## Introduction

Spatial analysis of ecological data is central to most contemporary issues in applied ecology. Species distribution models provide key information regarding species–environment relationships, and particularly about how environmental stressors limit species distributions (Elith & Leathwick 2009). In the global context of increasing human impacts on ecosystems, predictions derived from such models can inform management plans for endangered species (Cabeza *et al.* 2004), and assessments of distributions under future land-use (Bomhard *et al.* 2005) and climate (Thuiller 2003) scenarios. Unfortunately, acquiring reliable inferences and predictions from statistical analysis of distributional data is not straightforward. One problem that must be addressed is spatial autocorrelation.

Analyses of species distributions are sensitive to spatial dependency in model residuals, or in other words, residual spatial autocorrelation (RSA; Latimer *et al.* 2006). RSA occurs when model residuals at nearby locations are not independent (Legendre 1993). RSA may arise from missing covariates that have or induce spatial structure, from incorrect specification of the functional relationship between a covariate and the response, or from neglecting to account for a spatially contagious process such as nonrandom dispersal of individuals. RSA is associated with biased Type-I error estimates owing to inflation of the effective sample size, which invalidates standard hypothesis tests (Legendre 1993). RSA may also reduce model performance (Latimer *et al.* 2006) and lead to underestimation of prediction errors (Gelfand *et al.* 2006). Hence, RSA should be avoided by correct model specification. In practice, though, important environmental covariates are often neglected because they have not been identified or are unmeasured.

Several statistical methods have emerged for modelling spatial data while accounting for RSA (e.g. see Dormann *et al.* 2007 for frequentist methods and Banerjee, Carlin & Gelfand 2003 for Bayesian methods). With freely available Monte Carlo Markov Chain (MCMC) methods, Bayesian implementation of spatially explicit models has received increasing attention from ecologists. The conditional autoregressive (CAR) model is one example of such models that is now routinely used in ecology for modelling spatial association in data sampled within areal units (Latimer *et al.* 2006), along roads (Thogmartin, Sauer & Knutson 2004) or transects (Aing *et al.* 2011) or at points (Haas *et al.* 2011). In the context of spatial regression, Beale *et al.* (2010) showed that Gaussian Bayesian CAR models fitted using MCMC yielded precise and unbiased parameter estimates with low Type-I and Type-II errors. While they are always possible to implement in principle, MCMC algorithms applied to complex hierarchical spatial models have a wide range of problems related to convergence and computation time: the fitting procedure is not guaranteed to converge or may converge very slowly. Moreover, implementation of the algorithms can prove problematic in itself, especially for users who are not expert in programming.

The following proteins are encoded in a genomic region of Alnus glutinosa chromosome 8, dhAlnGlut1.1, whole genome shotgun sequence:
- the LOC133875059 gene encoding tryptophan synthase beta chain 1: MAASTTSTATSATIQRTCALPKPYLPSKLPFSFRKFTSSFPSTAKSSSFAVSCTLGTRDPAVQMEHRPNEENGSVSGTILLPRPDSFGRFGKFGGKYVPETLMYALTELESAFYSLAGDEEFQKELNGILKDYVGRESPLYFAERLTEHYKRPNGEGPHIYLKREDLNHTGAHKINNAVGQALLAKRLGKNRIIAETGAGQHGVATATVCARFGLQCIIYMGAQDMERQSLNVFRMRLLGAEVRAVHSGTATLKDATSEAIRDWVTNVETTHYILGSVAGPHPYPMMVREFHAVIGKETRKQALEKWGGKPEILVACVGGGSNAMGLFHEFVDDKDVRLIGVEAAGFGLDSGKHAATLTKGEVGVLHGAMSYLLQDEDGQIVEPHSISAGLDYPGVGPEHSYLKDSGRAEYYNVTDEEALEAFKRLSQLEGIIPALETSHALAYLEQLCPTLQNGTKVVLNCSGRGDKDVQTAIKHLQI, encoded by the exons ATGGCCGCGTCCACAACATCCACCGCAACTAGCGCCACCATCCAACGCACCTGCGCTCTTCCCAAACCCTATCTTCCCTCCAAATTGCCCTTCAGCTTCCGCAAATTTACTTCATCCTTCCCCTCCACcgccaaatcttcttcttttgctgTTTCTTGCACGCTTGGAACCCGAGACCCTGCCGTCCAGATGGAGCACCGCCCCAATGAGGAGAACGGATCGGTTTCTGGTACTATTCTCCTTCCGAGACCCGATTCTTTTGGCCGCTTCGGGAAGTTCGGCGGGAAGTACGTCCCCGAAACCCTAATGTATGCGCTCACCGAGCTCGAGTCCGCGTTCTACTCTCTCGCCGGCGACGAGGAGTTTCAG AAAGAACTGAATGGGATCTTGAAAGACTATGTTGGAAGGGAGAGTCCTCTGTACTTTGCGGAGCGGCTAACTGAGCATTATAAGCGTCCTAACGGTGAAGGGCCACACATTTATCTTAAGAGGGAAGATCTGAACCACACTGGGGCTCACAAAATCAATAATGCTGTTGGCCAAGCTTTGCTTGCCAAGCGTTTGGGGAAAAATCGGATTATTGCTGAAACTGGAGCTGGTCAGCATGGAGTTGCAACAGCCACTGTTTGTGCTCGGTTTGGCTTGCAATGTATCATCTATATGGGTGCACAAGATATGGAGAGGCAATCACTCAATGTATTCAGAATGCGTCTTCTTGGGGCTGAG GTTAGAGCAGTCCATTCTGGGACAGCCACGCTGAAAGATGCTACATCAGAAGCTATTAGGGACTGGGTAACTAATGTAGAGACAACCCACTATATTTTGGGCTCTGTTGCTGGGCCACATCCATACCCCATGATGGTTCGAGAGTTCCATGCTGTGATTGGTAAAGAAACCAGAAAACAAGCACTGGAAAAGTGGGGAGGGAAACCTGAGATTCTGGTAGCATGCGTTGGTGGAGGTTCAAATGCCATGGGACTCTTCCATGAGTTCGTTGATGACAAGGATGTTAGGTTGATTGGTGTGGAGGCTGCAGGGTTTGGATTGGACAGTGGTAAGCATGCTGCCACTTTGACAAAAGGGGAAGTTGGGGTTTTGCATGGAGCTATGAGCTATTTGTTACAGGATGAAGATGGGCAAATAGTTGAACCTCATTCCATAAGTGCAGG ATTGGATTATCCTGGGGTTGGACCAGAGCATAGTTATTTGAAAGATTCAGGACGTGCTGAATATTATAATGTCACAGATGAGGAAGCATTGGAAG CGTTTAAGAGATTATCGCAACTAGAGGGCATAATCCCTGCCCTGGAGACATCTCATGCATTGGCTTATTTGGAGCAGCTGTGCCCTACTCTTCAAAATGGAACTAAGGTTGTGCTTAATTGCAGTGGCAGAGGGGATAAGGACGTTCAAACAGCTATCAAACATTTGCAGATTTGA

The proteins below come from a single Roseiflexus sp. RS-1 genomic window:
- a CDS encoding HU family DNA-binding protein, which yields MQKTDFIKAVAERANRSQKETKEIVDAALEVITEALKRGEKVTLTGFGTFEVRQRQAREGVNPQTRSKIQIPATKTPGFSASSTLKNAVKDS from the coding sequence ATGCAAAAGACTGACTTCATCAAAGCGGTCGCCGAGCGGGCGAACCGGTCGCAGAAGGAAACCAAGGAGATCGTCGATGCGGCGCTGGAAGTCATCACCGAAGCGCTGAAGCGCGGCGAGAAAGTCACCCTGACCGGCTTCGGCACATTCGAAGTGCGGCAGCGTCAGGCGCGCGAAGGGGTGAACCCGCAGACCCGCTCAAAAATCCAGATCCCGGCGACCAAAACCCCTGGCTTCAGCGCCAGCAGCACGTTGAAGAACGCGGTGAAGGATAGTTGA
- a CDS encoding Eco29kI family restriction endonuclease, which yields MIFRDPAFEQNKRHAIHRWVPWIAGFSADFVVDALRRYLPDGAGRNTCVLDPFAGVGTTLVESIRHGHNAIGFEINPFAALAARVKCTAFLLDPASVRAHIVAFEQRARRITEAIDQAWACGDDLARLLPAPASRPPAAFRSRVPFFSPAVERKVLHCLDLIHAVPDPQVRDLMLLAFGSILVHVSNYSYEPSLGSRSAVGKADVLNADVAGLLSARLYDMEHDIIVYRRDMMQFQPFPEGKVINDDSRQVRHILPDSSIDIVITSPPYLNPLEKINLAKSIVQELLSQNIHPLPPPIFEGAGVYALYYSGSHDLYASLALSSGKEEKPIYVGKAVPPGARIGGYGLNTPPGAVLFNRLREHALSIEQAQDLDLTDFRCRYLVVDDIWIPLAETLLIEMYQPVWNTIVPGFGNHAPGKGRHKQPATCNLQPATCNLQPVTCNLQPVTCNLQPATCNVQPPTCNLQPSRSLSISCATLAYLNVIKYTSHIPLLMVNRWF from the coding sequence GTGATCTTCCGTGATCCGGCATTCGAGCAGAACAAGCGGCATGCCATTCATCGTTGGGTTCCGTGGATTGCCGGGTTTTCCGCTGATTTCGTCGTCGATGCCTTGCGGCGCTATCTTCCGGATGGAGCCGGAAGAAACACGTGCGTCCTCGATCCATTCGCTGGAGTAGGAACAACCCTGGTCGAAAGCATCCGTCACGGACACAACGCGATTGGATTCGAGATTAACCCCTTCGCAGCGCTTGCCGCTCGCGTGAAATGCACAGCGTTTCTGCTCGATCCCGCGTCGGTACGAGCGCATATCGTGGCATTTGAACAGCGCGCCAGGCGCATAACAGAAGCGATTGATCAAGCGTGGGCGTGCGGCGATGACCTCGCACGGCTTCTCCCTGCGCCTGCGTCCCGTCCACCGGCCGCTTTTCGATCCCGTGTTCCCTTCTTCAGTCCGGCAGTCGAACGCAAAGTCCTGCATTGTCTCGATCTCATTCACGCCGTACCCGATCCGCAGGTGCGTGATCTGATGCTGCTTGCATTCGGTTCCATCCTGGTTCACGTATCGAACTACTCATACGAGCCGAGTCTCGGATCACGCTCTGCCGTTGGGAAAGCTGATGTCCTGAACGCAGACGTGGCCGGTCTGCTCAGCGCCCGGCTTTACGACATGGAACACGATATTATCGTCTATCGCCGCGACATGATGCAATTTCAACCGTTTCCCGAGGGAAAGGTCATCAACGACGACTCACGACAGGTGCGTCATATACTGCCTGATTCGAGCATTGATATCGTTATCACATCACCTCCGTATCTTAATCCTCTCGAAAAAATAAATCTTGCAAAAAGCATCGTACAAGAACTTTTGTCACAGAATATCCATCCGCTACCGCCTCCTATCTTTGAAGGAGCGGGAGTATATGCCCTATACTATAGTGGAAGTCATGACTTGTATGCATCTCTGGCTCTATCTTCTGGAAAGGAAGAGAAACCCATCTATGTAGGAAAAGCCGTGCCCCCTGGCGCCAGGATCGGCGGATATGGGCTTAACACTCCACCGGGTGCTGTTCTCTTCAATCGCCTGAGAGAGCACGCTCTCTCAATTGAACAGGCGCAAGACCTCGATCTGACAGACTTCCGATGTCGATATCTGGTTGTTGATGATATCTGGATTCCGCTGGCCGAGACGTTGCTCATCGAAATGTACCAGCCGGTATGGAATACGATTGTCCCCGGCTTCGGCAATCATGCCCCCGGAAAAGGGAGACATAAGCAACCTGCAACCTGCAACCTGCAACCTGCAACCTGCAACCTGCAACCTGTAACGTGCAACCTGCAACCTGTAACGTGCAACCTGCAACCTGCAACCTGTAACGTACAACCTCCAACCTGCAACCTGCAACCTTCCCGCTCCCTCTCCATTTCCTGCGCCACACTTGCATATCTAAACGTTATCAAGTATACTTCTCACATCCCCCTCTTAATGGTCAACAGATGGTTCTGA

Integrated nested Laplace approximation (INLA) is a recent alternative to MCMC for fitting a large class of Bayesian models such as latent Gaussian models (Rue, Martino & Chopin 2009). Latent Gaussian models can account for hierarchical structure and non-Gaussian errors, as well as spatial and temporal autocorrelation (see INLA section). In fitting these models, INLA substitutes accurate, deterministic approximations to posterior marginal distributions in place of long MCMC simulations, thereby gaining in speed. The quality of such approximations is extremely high, as shown by comparisons with long MCMC runs (Rue, Martino & Chopin 2009). INLA has two main advantages over MCMC techniques. The first and most outstanding is computational: results can be obtained much faster than with a well-built MCMC-sampler. The INLA algorithm is naturally parallelized, thus making it possible to exploit the new computing trend of having multicore processors. The second advantage is that INLA permits a great deal of automation and, in practice, can be almost used as a black box to analyse latent Gaussian models. This second point is especially important in applied communities where programming expertise is limited. An R-INLA library with a user-friendly R interface (R Development Core Team 2011) is freely available at http://www.r-inla.org.

Although INLA is accurate, fast and freely available, it is still little known to ecologists. The first aim of this study is therefore to introduce this recent procedure for fitting spatially explicit hierarchical models to ecological data. To do so, we first compare results obtained with a Bayesian CAR model fitted with MCMC and INLA using spatial data on the distribution of woodland caribou in eastern Canada. Second, we present and compare the performance of an alternative hierarchical spatial model using a flexible approach with a Matérn correlation function (Minasny & McBratney 2005). Using the INLA-R library, we show how these models can be easily fitted, even by nonexpert programmers. We conclude with discussion of specific issues regarding spatial autocorrelation, the interpretation of latent spatial patterns, and the parameterization of spatial random effects in hierarchical models.